Pediatric residency program requirements
Level 1 (PGY-1)
The goal of the first year of pediatric training is to provide the new resident with the experience and skills necessary to care for patients with competence and compassion. To achieve this goal, a variety of opportunities for the resident exist.
In the clinics and on the inpatient units, the PGY-1 resident works under the supervision of senior residents and pediatric faculty members to provide primary care to all pediatric patients. An extensive schedule of educational conferences and lectures is developed for each academic year. Conferences in July and August are designed to review important aspects of acute pediatric care for incoming PGY-1s. Throughout the year, daily resident case conferences and noon conferences cover a core curriculum in all aspects of pediatrics. A full schedule of departmental and subspecialty conferences maintain the foundation of instruction by providing the resident with basic problem-solving skills and introducing them to new frontiers in pediatric practice.
Each inpatient service also provides learning experiences during daily work rounds with the ward resident and during regular teaching rounds with the attending. Ancillary health team members, including nursing staff, social service personnel, chaplains, hospital teachers, occupational and physical therapists, dietitians and pharmacists, often join the medical staff during rounds. PGY-1s on inpatient services participate in teaching third-year medical students.
PGY-1s have four weeks of night shift under the supervision of upper-level residents.
Level 2 (PGY-2)
The PGY-2 program provides the resident with intensive training through manager-style clinical rotations in various pediatric subspecialties, including adolescent medicine and inpatient hematology/oncology. Each subspecialty has a core curriculum consisting of specific readings, self-teaching units, slides, lectures and discussion sessions. The resident performs consultations for hospitalized patients and works closely with the faculty in managing subspecialty clinics and evaluating private patients.
PGY-2 residents will select an individualized longitudinal experience to create flexibility in their residency curriculum and encourage them to develop overall career goals early in their residency career. These tracts include primary care or adolescent medicine, public health/global health/advocacy, and subspecialty tracts. The longitudinal experience includes two weeks of half-day didactics with curricula developed by a tract director.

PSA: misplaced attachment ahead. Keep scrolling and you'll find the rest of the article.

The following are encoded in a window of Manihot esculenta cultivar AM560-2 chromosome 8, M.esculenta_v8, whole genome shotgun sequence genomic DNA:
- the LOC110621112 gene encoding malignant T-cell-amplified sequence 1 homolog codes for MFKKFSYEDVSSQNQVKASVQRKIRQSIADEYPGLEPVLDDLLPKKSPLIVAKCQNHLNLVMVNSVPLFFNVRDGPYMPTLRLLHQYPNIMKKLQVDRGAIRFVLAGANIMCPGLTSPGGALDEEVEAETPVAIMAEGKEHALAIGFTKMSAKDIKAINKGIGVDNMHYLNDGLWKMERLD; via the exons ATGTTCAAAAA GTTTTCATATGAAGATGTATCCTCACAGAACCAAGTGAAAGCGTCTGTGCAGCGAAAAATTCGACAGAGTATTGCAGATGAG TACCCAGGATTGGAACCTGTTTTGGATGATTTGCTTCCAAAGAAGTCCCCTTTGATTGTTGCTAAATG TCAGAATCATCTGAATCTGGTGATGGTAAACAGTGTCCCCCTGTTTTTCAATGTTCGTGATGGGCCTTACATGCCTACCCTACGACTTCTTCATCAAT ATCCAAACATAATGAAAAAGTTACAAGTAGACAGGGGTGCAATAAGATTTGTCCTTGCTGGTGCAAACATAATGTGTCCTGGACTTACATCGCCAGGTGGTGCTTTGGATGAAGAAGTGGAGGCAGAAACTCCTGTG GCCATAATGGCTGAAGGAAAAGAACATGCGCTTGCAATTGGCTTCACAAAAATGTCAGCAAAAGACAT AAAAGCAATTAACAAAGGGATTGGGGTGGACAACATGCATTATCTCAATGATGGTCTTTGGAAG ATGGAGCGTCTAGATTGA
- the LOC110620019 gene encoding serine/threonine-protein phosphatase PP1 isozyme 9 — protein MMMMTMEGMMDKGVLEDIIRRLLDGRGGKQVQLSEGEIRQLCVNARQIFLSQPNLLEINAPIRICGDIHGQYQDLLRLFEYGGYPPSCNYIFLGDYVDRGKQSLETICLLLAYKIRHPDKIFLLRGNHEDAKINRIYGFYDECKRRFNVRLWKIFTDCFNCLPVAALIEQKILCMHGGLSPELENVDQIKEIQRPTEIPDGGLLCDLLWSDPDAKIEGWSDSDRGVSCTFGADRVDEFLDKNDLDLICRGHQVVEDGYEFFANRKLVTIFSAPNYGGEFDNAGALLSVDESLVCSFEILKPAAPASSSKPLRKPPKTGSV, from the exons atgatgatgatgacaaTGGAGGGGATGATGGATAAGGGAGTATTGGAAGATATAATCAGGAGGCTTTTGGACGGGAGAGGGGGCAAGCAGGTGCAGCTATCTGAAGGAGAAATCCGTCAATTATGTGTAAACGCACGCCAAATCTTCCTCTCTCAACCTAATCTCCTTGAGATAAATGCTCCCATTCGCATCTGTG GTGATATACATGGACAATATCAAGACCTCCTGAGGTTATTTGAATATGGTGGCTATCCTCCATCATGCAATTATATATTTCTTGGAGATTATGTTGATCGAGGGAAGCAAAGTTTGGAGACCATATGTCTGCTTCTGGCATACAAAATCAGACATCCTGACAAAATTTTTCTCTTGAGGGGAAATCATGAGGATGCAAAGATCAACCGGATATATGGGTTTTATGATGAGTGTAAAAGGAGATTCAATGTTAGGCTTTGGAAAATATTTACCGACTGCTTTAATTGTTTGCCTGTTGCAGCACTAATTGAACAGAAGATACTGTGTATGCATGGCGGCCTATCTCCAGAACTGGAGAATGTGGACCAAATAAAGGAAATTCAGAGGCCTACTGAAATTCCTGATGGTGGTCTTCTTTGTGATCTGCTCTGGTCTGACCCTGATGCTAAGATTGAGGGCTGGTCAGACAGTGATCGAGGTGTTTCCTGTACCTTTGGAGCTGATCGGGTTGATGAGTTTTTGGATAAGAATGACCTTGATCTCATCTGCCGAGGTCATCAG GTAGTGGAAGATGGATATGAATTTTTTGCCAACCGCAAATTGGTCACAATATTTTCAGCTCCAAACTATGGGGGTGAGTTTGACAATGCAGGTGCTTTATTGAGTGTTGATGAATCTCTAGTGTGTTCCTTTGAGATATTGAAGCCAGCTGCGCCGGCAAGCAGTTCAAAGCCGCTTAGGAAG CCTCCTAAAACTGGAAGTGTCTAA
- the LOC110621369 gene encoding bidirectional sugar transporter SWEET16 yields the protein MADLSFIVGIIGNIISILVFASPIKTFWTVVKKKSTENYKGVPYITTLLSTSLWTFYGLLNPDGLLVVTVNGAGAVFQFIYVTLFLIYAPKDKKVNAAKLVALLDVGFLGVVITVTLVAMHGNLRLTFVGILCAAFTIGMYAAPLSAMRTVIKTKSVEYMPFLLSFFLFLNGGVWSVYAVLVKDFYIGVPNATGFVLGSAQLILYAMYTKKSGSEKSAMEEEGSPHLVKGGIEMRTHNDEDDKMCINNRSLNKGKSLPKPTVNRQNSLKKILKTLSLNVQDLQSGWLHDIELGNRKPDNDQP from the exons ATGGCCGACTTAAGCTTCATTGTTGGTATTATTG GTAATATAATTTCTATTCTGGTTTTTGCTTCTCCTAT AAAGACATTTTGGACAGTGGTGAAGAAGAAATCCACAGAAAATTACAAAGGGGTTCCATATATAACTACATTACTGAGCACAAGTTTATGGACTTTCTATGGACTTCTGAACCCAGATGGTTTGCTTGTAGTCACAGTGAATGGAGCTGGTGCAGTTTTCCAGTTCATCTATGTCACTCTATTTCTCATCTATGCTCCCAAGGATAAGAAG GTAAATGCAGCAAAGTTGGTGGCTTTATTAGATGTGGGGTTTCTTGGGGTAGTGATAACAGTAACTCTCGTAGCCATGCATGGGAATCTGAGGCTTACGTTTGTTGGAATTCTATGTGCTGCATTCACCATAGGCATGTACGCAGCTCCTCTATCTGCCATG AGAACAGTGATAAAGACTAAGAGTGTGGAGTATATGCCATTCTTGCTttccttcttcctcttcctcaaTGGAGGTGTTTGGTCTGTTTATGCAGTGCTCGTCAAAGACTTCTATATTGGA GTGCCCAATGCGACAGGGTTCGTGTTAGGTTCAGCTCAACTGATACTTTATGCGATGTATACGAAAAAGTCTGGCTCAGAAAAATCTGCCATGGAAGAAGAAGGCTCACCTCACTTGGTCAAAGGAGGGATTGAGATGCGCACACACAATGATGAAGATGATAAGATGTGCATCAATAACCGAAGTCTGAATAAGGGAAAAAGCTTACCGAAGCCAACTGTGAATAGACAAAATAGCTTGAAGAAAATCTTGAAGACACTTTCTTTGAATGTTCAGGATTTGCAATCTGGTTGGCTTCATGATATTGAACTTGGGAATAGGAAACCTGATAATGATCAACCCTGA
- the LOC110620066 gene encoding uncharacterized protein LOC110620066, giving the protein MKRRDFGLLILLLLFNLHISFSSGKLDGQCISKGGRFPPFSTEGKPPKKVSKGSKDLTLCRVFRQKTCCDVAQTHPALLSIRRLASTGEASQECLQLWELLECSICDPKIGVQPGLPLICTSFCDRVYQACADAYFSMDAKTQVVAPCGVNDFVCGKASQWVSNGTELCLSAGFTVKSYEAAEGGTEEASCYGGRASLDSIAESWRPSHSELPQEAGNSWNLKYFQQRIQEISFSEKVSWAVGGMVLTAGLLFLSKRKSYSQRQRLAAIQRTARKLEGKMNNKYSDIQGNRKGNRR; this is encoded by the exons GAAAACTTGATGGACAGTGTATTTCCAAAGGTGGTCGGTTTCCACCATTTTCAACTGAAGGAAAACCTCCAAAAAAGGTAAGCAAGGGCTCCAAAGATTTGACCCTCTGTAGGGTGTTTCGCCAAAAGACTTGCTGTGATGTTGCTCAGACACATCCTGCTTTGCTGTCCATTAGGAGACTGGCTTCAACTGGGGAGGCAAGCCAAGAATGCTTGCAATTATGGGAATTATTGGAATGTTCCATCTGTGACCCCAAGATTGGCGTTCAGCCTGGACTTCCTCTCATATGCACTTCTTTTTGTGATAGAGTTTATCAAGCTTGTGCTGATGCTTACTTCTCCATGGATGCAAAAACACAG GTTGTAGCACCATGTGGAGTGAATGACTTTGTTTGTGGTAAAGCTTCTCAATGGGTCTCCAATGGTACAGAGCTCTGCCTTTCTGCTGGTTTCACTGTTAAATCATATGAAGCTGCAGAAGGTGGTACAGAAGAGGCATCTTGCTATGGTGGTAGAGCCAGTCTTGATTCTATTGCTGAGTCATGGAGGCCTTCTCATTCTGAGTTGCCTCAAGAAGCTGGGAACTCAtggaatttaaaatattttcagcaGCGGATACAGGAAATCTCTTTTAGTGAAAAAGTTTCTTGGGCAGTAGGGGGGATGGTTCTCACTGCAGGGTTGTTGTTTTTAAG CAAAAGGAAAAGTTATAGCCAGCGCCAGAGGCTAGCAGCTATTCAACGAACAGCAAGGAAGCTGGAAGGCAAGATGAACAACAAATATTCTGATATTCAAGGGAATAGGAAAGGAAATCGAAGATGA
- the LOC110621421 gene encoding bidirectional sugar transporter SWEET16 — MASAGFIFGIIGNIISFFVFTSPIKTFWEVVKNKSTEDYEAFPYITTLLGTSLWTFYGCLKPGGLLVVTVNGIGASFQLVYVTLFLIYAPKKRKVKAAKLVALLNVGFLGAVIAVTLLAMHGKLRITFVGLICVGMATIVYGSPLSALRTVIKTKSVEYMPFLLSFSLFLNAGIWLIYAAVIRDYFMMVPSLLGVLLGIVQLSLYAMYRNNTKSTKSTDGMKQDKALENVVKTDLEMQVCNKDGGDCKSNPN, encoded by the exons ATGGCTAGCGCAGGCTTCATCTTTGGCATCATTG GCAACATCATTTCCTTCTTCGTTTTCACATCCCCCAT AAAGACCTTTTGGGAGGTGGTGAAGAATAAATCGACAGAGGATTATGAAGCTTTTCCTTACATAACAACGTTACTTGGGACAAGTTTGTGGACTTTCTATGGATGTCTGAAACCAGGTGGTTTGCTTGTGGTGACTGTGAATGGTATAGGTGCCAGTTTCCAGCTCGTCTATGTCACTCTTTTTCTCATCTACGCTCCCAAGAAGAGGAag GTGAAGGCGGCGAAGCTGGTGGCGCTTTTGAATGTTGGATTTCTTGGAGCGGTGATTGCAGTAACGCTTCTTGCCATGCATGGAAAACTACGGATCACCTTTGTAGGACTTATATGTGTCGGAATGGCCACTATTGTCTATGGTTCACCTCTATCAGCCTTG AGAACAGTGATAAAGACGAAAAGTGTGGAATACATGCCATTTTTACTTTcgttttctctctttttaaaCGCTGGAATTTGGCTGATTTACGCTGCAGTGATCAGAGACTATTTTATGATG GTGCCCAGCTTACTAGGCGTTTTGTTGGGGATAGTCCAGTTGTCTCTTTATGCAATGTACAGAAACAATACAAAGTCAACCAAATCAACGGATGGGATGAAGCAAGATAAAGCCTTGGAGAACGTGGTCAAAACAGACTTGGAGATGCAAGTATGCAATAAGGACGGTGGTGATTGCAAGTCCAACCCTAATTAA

On the inpatient wards, the PGY-2s spend four weeks on the hematology/oncology service, occasionally with an intern or fellow. The residents use the skills from their PGY-1 year to serve as the primary care provider while having direct support and supervision as they take on more independent roles in patient management. In addition, the PGY-2 serves as the junior house officer and shares duties with the PGY-3 on general ward rotations. During this month, he/she also is the designated teaching resident, with responsibility for leading teaching sessions for medical students and performing literature searches on clinical questions that arise during rounds. Each senior resident does one 24-hour shift per week on the general ward rotations.
Overnight coverage for the inpatient ward teams is provided by a night shift system. Each PGY-2 resident does four weeks of night shift over the course of the year. Night shift duties consist of supervising the PGY-1s in their clinic decisions, and managing the inpatient hematology/oncology team and newborn nursery. The PGY-3 managing the other teams is available for assistance.
Pediatric residency curriculum opportunities
Our curriculum emphasizes the delivery of compassionate medical care, an active role in child advocacy, a dedication to community service, a plan for lifelong learning and a desire for the advancement of medical knowledge. These are the essential qualities that we believe define an exceptional pediatrician.
Learn more about our curriculum:
How to apply
Become a CHoR resident
Residents are selected through the National Resident Matching Program. You must apply using the ERAS System.